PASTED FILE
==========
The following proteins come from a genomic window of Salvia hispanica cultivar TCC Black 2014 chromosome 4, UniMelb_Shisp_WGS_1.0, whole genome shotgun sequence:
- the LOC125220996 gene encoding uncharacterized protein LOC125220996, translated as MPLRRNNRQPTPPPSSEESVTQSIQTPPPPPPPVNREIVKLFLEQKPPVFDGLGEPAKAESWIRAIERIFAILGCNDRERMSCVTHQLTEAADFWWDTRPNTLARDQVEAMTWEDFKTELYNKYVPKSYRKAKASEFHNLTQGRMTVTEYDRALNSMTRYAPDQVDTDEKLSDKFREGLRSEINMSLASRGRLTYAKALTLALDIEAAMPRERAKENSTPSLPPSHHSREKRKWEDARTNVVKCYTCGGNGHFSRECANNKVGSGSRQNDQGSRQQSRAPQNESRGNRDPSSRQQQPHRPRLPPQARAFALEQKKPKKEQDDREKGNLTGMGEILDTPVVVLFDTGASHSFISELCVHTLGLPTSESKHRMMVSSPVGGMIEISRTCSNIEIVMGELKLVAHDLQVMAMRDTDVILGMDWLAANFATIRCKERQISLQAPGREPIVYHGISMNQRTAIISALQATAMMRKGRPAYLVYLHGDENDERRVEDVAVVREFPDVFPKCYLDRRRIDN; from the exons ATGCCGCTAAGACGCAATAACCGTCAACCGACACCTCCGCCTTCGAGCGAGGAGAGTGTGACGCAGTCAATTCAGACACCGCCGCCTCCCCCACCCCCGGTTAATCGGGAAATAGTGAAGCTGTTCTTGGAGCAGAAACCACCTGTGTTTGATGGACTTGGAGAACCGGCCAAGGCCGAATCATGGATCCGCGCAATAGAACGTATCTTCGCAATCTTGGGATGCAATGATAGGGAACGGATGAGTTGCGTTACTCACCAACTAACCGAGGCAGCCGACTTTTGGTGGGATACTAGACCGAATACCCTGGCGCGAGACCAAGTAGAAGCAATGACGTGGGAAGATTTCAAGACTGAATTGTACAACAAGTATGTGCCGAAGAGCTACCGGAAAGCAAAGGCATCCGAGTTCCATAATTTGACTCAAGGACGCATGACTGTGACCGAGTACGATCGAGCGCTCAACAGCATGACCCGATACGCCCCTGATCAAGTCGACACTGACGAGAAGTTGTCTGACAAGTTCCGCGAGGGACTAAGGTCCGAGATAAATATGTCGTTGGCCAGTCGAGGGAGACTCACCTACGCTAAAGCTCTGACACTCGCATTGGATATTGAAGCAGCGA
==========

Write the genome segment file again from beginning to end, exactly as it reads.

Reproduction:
The following proteins come from a genomic window of Salvia hispanica cultivar TCC Black 2014 chromosome 4, UniMelb_Shisp_WGS_1.0, whole genome shotgun sequence:
- the LOC125220996 gene encoding uncharacterized protein LOC125220996, translated as MPLRRNNRQPTPPPSSEESVTQSIQTPPPPPPPVNREIVKLFLEQKPPVFDGLGEPAKAESWIRAIERIFAILGCNDRERMSCVTHQLTEAADFWWDTRPNTLARDQVEAMTWEDFKTELYNKYVPKSYRKAKASEFHNLTQGRMTVTEYDRALNSMTRYAPDQVDTDEKLSDKFREGLRSEINMSLASRGRLTYAKALTLALDIEAAMPRERAKENSTPSLPPSHHSREKRKWEDARTNVVKCYTCGGNGHFSRECANNKVGSGSRQNDQGSRQQSRAPQNESRGNRDPSSRQQQPHRPRLPPQARAFALEQKKPKKEQDDREKGNLTGMGEILDTPVVVLFDTGASHSFISELCVHTLGLPTSESKHRMMVSSPVGGMIEISRTCSNIEIVMGELKLVAHDLQVMAMRDTDVILGMDWLAANFATIRCKERQISLQAPGREPIVYHGISMNQRTAIISALQATAMMRKGRPAYLVYLHGDENDERRVEDVAVVREFPDVFPKCYLDRRRIDN; from the exons ATGCCGCTAAGACGCAATAACCGTCAACCGACACCTCCGCCTTCGAGCGAGGAGAGTGTGACGCAGTCAATTCAGACACCGCCGCCTCCCCCACCCCCGGTTAATCGGGAAATAGTGAAGCTGTTCTTGGAGCAGAAACCACCTGTGTTTGATGGACTTGGAGAACCGGCCAAGGCCGAATCATGGATCCGCGCAATAGAACGTATCTTCGCAATCTTGGGATGCAATGATAGGGAACGGATGAGTTGCGTTACTCACCAACTAACCGAGGCAGCCGACTTTTGGTGGGATACTAGACCGAATACCCTGGCGCGAGACCAAGTAGAAGCAATGACGTGGGAAGATTTCAAGACTGAATTGTACAACAAGTATGTGCCGAAGAGCTACCGGAAAGCAAAGGCATCCGAGTTCCATAATTTGACTCAAGGACGCATGACTGTGACCGAGTACGATCGAGCGCTCAACAGCATGACCCGATACGCCCCTGATCAAGTCGACACTGACGAGAAGTTGTCTGACAAGTTCCGCGAGGGACTAAGGTCCGAGATAAATATGTCGTTGGCCAGTCGAGGGAGACTCACCTACGCTAAAGCTCTGACACTCGCATTGGATATTGAAGCAGCGA